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How Social Media Can Help You Get Your First Job

Apr 1, 2011 Jennifer Williamson, Distance Columnist | 0 Comments

If you’re looking for a job in today’s difficult market, you’ll have to exhaust every opportunity to get yourself in front of employers—including social media. Recruiters and hiring managers do use social media sites to find ideal candidates for positions—it’s a fast and easy way to find valuable candidates, and when done right, it can save companies thousands in recruiting fees. If you want to put your best foot forward in social media, here are a few tips.

Keep your off-hours socializing separate from your job search

Sometimes it’s hard to separate business from pleasure on social media accounts. But you always want to put your best foot forward—and present a focused, job-oriented persona to recruiters and hiring managers.

It’s easy to stick to business sites like LinkedIn for online networking—but many, many companies and people are on Facebook and Twitter, and you don’t want to miss out. To get around this, start new Facebook and Twitter accounts for work only—use a site like Seesmic Desktop to post to multiple accounts simultaneously.

Social Media

Job searchers have to do everything they can to get noticed. If you’re not using social media to the best of your ability, you could be missing out on a lot of opportunities.

Control what your work friends see

Your personal Facebook profile could be undermining your job search. Change your privacy settings to be sure people you know from work can’t see pictures that might not present you in the most positive light. By going into the “Friends” option on the main menu bar and then clicking “+create,” you can make a list of work contacts—and then choose which parts of your profile they can and can’t see.

Show off your expert knowledge

Sites like LinkedIn make it easy for you to position yourself as an expert on a particular topic. Find user forums in your field that are well-populated and well-known—LinkedIn has a wide range of forums for a variety of professionals. Answer difficult questions in your field and share your knowledge. It’s possible recruiters are watching—or might find your responses in searches.

Take full advantage on your social media sites

Do a search on Twitter for valuable contacts in the industry or company you’d like to work for. Follow them on twitter, and every so often send them a message or engage them on the site. Gradually, you can make connections that might lead to a new job. Be sure your Twitter and LinkedIn profiles are 100% complete, and get at least one colleague, client or connection to write a recommendation of you for LinkedIn. Use an avatar that looks professional.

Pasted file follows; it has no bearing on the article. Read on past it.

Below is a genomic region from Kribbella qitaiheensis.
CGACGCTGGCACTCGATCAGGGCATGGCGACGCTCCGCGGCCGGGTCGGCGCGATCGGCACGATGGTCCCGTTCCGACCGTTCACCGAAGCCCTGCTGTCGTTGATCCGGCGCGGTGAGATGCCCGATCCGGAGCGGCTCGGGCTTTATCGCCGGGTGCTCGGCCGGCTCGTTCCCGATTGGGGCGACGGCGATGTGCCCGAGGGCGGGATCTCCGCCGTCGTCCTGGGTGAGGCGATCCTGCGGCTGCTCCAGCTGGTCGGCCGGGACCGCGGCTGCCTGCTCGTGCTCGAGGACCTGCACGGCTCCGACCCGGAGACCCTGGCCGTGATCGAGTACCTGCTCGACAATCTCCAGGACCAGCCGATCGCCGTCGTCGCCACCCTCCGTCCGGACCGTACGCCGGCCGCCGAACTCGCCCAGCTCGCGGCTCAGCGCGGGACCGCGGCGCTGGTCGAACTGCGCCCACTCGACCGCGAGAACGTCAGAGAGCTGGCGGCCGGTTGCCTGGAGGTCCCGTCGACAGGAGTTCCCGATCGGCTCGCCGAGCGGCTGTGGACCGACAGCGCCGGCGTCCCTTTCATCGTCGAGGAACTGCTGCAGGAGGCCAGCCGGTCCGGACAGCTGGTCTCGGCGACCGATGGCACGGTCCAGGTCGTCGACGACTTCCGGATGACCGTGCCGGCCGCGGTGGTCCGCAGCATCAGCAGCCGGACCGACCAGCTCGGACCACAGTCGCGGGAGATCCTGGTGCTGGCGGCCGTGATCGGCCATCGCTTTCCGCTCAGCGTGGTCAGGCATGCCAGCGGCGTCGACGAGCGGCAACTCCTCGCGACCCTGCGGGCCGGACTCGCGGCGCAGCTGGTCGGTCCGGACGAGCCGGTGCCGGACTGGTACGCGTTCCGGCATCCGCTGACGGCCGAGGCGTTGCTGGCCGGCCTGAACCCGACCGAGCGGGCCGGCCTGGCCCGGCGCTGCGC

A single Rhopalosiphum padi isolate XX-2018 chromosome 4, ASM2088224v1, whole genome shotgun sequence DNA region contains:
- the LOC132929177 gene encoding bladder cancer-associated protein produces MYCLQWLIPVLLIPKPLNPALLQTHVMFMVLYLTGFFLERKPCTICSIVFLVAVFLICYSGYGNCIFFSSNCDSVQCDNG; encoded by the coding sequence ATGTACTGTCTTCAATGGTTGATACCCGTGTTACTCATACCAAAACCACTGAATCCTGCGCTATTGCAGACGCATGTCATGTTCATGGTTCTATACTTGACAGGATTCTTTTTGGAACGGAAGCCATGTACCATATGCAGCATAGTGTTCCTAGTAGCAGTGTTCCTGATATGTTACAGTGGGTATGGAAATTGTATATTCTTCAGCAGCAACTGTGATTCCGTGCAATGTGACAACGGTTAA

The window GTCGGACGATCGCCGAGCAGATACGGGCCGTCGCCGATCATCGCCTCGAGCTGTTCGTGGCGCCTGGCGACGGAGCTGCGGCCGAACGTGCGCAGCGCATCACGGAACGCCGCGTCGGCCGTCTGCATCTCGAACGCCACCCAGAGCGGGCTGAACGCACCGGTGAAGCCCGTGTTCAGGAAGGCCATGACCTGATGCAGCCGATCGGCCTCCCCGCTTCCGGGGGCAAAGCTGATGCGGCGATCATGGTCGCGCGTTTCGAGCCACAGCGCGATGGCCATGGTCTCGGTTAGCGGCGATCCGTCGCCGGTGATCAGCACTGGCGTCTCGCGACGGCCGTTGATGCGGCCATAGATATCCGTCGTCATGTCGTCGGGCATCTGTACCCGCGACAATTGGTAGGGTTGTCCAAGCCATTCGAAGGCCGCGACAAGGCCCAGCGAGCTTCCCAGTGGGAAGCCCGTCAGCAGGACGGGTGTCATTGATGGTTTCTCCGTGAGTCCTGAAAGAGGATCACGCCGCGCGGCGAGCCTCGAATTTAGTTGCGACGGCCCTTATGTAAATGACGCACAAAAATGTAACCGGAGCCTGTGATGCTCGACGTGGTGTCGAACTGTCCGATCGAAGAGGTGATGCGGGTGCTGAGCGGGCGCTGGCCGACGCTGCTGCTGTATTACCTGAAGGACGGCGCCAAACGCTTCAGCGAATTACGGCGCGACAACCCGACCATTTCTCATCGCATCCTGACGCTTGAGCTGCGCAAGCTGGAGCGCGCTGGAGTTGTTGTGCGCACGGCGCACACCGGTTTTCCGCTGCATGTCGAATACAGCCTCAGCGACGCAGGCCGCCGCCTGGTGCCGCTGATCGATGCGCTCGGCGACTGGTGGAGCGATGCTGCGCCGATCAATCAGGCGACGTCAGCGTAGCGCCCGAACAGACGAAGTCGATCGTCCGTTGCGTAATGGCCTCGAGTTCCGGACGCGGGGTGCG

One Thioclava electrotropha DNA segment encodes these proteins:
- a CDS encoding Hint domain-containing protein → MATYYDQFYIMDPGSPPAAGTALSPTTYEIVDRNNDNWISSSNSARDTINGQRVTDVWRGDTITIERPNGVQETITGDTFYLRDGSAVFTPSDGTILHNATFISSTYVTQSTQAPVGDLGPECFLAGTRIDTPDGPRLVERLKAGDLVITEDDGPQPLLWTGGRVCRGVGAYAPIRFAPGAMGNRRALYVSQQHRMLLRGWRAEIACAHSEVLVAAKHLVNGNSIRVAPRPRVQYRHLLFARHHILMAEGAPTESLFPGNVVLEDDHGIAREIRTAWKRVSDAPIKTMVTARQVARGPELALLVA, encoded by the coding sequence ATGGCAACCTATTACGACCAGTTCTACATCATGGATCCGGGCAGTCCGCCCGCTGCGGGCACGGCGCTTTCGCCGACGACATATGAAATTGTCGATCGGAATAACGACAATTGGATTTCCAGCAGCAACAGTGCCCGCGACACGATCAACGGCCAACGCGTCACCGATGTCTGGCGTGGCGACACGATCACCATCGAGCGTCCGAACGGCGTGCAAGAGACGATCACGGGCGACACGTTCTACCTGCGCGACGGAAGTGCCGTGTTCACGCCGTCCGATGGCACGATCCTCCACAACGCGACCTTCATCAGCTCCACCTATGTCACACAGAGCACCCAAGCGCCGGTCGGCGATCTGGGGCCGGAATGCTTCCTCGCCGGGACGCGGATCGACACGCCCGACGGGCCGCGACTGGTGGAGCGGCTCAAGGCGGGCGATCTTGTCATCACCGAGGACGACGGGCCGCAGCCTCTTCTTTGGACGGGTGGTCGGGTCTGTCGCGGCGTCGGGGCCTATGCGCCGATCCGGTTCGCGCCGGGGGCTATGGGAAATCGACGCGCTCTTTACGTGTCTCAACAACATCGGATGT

Avoid overt self-promotion

The secret to successful self-promotion on social media sites is engaging with your audience, not promoting to it. Participate in discussions—and contribute valuable information and insight when you can. Make friends with people. As in successful offline networking, it’s about what you can bring to the connections you make—not what you can get from them. If you try to see it this way and make genuine connections, something good may come out of it.

Start a blog

If you want something strongly work-related and positive to come up when recruiters search for your name—or even for someone who does the kind of work you do—on the web, start a blog. Blogs do several things for job hunters. They give you a platform where you can demonstrate your work expertise; they let you connect with other bloggers and people in the industry; and they help your SEO rankings so you’re easily found. You can include your resume on a separate page on your job site—and use it to showcase your expertise. This can be very effective if you have decent writing skills and keep the topics work-related.

In today’s tough economy, job searchers have to do everything they can to get noticed. If you’re not using social media to the best of your ability, you could be missing out on a lot of opportunities. Open accounts on Facebook, Twitter, and LinkedIn. If you already have a Facebook personal account, open a second one for business use only. Control who sees your Facebook pictures if you’re already friends with professional connections on your personal Facebook page.  Make sure your profiles are complete—and engage with your audience as much as you can. If you do, you raise your chances of getting noticed online by the right people.

How To Use Social Media To Get A Job -


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